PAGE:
According to Lavrov and other officials, Moscow did not anticipate the surge of radicalism and Nazism in Ukraine (see my earlier post).
A question in a similar vein, which strongly poses itself, is whether Moscow did not or does not (still) anticipate the resurgence of the idea of a people's republic or narodovlastie (people's power), which has been from the very beginning the idea behind Novorossiya and the aspirations. The idea of such narodovlastie is anti-fascist and also anti-oligarchic. Part of it has also been defense of monuments to Lenin. The clock on the Spasskaya Tower of the Kremlin needs to be moved together with the changed times.
In this regard, as there are different kinds of nationalism and also patriotism, there are also different kinds of anti-communisms or rejection of socialist and leftist ideas. Here, to quote or rather paraphrase one unnamed militiaman from Lugansk, Orthodox cossacks fighting for Novorossiya are more "on the left" than any of the so-called or self-identified lefties one can meet elsewhere. I would extend the validity of this statement, for example, to Strelkov and others. (And, in between us, an anti-oligarchic right is an oxymoron).
The fact remains that the people of Donbass spoke and they spoke clearly and loudly against a wholesale repudiation of the Soviets, understanding very well that they would be thus denigrating and debasing themselves and the work and struggle of their grandparents and parents. This does not mean to espouse an uncritical attitude toward serious problems and issues that existed. Far from it.
Notably, Strelkov himself, one of the first leaders of Novorossiya and one who is and never was any communist, is standing firmly on the position (which, for example, Vladislav Surkov, a very different anti-communist, denies) that the demise of the Soviet Union by the act of the few leaders on top was an act of state treason.
Another kind of anticommunism was, for example, Solzhenitsyn's. Solzhenitsyn was no ideologue. He was and remains one of the greatest writers who ever lived. If anti-communism is an ideology and program of capitalist oligarchy (thus liberalism, which would be anti-oligarchic, is a self-contradiction), Solzhenitsyn was never either part of it or a supporter of it. Much the opposite. He was a genuine humanist with a keen eye for the dark side of the Soviet system. For the West, though, anti-communism went hand in hand with its Drang nach Osten--with the desire to destroy Russia as a geopolitical entity and civilization. Here Solzhenitsyn, like Strelkov and today's cossacks, stand up in defense of Russia, her civilization and the motherland. And I would dare to include here Dugin too.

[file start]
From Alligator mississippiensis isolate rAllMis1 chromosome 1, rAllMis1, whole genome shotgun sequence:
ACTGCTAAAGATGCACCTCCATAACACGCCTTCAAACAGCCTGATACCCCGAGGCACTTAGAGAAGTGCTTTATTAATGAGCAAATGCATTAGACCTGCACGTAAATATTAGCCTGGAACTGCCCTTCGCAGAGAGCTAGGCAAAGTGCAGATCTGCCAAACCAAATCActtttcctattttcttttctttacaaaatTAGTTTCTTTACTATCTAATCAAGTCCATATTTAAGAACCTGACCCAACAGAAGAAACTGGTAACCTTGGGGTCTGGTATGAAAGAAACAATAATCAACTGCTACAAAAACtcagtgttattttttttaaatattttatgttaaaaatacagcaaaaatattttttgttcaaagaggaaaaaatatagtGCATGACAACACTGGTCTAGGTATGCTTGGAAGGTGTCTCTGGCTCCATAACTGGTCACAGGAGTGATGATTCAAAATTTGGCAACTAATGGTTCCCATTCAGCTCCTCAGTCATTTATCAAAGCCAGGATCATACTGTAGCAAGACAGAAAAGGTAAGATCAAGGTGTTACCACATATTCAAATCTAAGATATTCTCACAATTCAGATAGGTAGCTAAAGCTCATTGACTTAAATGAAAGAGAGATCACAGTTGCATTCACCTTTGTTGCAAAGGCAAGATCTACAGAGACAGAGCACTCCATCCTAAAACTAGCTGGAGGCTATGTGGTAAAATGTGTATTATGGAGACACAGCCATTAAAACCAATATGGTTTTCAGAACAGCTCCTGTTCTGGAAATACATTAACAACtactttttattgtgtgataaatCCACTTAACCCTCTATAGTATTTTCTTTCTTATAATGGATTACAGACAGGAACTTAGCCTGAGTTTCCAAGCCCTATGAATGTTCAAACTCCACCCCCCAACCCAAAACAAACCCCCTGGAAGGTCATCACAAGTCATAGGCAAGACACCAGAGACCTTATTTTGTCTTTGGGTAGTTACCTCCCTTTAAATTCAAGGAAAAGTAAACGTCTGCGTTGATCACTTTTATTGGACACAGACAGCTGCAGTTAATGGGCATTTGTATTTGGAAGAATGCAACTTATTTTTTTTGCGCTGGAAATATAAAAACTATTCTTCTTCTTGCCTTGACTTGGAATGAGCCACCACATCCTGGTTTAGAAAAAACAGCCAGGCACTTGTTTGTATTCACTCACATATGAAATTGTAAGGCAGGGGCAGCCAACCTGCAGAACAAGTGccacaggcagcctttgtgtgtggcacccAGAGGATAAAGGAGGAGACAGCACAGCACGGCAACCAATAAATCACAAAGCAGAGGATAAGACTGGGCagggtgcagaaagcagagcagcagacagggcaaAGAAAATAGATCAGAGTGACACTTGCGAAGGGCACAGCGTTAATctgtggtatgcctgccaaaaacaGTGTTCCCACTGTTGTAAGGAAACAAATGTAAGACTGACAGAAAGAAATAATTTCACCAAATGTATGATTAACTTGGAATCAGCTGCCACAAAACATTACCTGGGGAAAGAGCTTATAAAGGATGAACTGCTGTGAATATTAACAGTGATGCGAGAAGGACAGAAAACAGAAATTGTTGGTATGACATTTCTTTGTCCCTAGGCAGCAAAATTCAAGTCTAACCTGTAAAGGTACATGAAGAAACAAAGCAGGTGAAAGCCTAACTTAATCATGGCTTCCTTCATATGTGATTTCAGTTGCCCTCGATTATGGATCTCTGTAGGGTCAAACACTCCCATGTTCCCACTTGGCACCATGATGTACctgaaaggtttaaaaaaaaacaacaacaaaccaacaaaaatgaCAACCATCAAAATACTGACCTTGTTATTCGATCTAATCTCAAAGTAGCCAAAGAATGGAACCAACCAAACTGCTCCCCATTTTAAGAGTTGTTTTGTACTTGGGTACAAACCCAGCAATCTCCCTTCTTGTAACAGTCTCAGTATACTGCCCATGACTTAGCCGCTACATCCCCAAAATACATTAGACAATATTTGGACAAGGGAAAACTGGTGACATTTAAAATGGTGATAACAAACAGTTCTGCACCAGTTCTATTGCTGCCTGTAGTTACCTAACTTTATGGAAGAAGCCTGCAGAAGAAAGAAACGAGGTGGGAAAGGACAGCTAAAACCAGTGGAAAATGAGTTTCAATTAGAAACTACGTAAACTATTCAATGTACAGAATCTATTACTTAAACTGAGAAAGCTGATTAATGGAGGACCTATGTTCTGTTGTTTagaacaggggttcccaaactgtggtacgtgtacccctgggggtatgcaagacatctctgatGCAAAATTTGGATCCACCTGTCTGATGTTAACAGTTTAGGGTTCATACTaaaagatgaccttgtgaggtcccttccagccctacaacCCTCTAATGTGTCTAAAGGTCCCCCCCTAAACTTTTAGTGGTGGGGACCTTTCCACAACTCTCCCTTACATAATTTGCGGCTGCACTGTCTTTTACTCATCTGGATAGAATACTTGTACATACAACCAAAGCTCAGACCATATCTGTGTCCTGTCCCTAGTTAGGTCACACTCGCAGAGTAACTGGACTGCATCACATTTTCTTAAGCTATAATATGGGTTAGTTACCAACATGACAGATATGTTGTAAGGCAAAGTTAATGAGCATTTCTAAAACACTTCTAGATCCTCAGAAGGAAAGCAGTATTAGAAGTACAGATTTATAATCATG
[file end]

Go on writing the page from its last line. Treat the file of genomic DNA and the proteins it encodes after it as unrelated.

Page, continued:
While Solovyev's teaching about Anti-Christ deserves attention, Putin's attraction to Ivan Ilyin, a rabid anti-Soviet anticommunist and elitist (in contrast to Solzhenitsyn) thinker, is, however, not a plus, but a liability. While the liberal, mainstream West loves to hate Alexander Dugin, Ilyin's anti-Soviet anticommunism is certainly in its eyes a big plus, though never a big enough or ever sufficient enough, not matter how many times Putin can quote Ilyin or ask the bureaucrats to revere him, to make the West and the liberals abandon today's Drang nach Osten and to treat Putin truly and really as one of them.
As long as "communism" was and remained anti-oligarchic, it was also aspiring toward narodovlastie. Once it started creating and feeding its own oligarchy, which ultimately carried out the big inversion called perestroika or liberalization, it turned into its own opposite--into a new oligarchy. The historical irony is that, while Western oligarchic anti-communism has never had an issue with oligarchy per se or with the transformation of Soviet socialism into capitalist oligarchy, other anti-communists and even communists were making nearly identical criticism and nearly for the same reasons. Today, many of the former and the latter are fighting side by side for Novorossiya.